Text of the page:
BIOTIC Species Information for Ceramium virgatum
Researched byDr Keith Hiscock and Paolo Pizzolla Data supplied byMarLIN
Refereed byDr Fabio Rindi
Scientific nameCeramium virgatum Common nameA red seaweed
MCS CodeZM519 Recent SynonymsCeramium nodulosum, Ceramium rubrum

PhylumRhodophycota Subphylum
Superclass ClassRhodophyceae
SubclassFlorideophyceae OrderCeramiales
Suborder FamilyCeramiaceae
GenusCeramium Speciesvirgatum

Additional InformationDiscrimination of separate species of Ceramium is often difficult. This species can be identified with certainty only by careful microscopic observation and in the field can be easily confused with other species of Ceramium with similar morphology namely Ceramium botryocarpum, Ceramium pallidum and Ceramium secundatum (F. Rindi, pers. comm.). The above taxonomy uses the recent nomenclature from Hardy & Guiry (2003). The confusion concerning Ceramium nodulosum and Ceramium rubrum was discussed by Maggs et al. (2002).
Taxonomy References Dickinson, 1963, Fish & Fish, 1996, Maggs & Hommersand, 1993, Hiscock, 1986b, Maggs et al., 2002,
General Biology
Growth formFiliform
Feeding methodPhotoautotroph
Mobility/MovementPermanent attachment
Environmental positionEpifloral
Typical food typesNot relevant HabitAttached
BioturbatorNot relevant FlexibilityHigh (>45 degrees)
FragilityIntermediate SizeMedium-large(21-50cm)
Height Growth RateInsufficient information
Adult dispersal potentialNone DependencyIndependent
General Biology Additional InformationCeramium virgatum colonizes rock and algal habitats from the midshore in rockpools to the open shore near to low water level and in the shallow subtidal (see Maggs & Hommersand, 1993). It also grows attached to the leaves of Zostera marina (see, for instance, Whelan & Cullinane, 1985). It occurs on bedrock through to pebbles. Dickinson (1963) notes that the species is either perennial or pseudoperennial. Settlement onto new surfaces can be rapid. For instance, panels were colonized within a month of being placed in Langstone Harbour (Brown et al., 2001)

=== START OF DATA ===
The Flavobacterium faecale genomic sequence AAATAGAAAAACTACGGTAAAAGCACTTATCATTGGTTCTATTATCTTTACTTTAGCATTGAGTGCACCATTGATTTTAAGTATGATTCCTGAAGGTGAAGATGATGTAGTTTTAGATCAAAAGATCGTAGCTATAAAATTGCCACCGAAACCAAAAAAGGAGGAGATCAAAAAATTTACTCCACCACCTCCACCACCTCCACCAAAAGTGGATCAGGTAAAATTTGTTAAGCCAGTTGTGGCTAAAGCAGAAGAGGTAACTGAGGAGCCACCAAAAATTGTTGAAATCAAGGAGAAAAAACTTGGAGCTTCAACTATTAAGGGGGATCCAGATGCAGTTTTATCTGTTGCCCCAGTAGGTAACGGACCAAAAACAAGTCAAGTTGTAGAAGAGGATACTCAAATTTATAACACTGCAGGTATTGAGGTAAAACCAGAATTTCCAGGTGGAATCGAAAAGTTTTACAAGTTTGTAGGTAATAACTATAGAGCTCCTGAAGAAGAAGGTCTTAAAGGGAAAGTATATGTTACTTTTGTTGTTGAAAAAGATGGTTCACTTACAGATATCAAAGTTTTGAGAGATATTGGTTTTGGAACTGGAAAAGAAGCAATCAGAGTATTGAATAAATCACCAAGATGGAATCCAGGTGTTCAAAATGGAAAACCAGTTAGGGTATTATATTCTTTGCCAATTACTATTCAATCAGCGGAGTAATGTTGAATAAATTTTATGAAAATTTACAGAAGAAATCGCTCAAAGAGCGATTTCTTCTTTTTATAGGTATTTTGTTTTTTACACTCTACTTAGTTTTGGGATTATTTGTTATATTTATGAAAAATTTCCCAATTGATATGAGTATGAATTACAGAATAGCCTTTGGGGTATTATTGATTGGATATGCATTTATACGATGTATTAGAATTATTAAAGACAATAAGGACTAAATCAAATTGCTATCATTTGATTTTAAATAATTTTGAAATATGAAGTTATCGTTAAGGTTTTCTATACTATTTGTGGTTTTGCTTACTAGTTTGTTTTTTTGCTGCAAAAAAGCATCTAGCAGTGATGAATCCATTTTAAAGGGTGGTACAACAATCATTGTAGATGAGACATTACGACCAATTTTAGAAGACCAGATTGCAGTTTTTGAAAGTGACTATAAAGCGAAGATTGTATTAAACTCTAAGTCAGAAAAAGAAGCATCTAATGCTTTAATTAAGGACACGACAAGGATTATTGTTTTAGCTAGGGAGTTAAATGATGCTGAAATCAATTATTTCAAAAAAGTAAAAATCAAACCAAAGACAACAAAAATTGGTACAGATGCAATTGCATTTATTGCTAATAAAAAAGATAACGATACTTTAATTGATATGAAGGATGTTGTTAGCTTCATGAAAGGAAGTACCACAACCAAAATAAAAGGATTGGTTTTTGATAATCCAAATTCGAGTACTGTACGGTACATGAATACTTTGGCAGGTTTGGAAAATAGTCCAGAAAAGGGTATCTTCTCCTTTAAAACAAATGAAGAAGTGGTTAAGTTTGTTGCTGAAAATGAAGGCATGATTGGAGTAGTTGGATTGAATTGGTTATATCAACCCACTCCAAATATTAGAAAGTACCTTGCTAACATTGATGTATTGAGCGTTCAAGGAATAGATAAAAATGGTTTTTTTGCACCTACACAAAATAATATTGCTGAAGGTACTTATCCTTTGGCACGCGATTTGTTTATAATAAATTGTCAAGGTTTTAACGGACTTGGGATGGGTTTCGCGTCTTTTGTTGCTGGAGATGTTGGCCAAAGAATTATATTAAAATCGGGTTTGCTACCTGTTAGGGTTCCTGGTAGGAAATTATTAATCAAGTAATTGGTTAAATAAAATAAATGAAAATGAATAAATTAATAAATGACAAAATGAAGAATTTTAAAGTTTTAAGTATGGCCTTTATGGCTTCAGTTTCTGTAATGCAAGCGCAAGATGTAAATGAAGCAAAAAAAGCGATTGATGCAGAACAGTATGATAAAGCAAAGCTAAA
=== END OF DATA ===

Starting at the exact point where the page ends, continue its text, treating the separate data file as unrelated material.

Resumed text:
Biology References Dickinson, 1963, Brown et al., 2001, Maggs & Hommersand, 1993, Edwards, 1973, Whelan & Cullinane, 1985,
Distribution and Habitat
Distribution in Britain & IrelandFound on most suitable shores around Britain and Ireland.
Global distributionMaggs & Hommersand (1993) note that the 'Ceramium rubrum complex' is widely distributed in the North Atlantic but the distribution of component species requires reassessment.
Biogeographic rangeNot researched Depth range
MigratoryNon-migratory / Resident   
Distribution Additional InformationCeramium virgatum may be particularly abundant in the summer. It thrives in rockpools and occurs in still water situations where dilution with freshwater is likely to occur.

Substratum preferencesCobbles
Gravel / shingle
Artificial (e.g. metal/wood/concrete)
Physiographic preferencesOpen coast
Strait / sound
Ria / Voe
Enclosed coast / Embayment
Strait / sound
Biological zoneMid Eulittoral
Lower Eulittoral
Sublittoral Fringe
Upper Infralittoral
Wave exposureExtremely Exposed
Very Exposed
Moderately Exposed
Very Sheltered
Extremely Sheltered
Tidal stream strength/Water flowWeak (<1 kn)
Very Weak (negligible)
SalinityVariable (18-40 psu)
Full (30-40 psu)
Habitat Preferences Additional Information
Distribution References Dickinson, 1963, Fish & Fish, 1996, Maggs & Hommersand, 1993, Whelan & Cullinane, 1985, NBN, 2002, Hardy & Guiry, 2003, Hardy & Guiry, 2003,
Reproduction/Life History
Reproductive typeAlternation of generations
Developmental mechanismSpores (sexual / asexual)
Reproductive SeasonSee additional information Reproductive LocationAs adult
Reproductive frequencyAnnual protracted Regeneration potential No
Life span3-5 years Age at reproductive maturityInsufficient information
Generation timeSee additional information FecundityInsufficient information
Egg/propagule size Fertilization type
Larval/Juvenile dispersal potential10-100m Larval settlement period
Duration of larval stageSee additional information   
Reproduction Preferences Additional InformationEdwards (1973) reports that Ceramium virgatum (as rubrum) has a triphasic life history consisting of a sequence of gametophytic, carposporophytic and tetrasporophytic phases in which the first and the third are morphologically similar. Maggs & Hommersand (1993) report that spermatangia are recorded in January, March-April, June and August-September; cystocarps in January-February and April-September; tetrasporangia in February-September. Although no information on dispersal has been found directly for Ceramium virgatum, Norton (1992) concluded that dispersal potential is highly variable in seaweeds. Spores of Ulva sp. (as Enteromorpha) have been reported to travel 35 km, Phycodrys rubens 5 km and Sargassum muticum up to 1 km. However, the point is made that reach of the furthest propagule and useful dispersal range are not the same thing and recruitment usually occurs on a much more local scale, typically within 10 m of the parent plant.
Reproduction References Maggs & Hommersand, 1993, Norton, 1992, Edwards, 1973,
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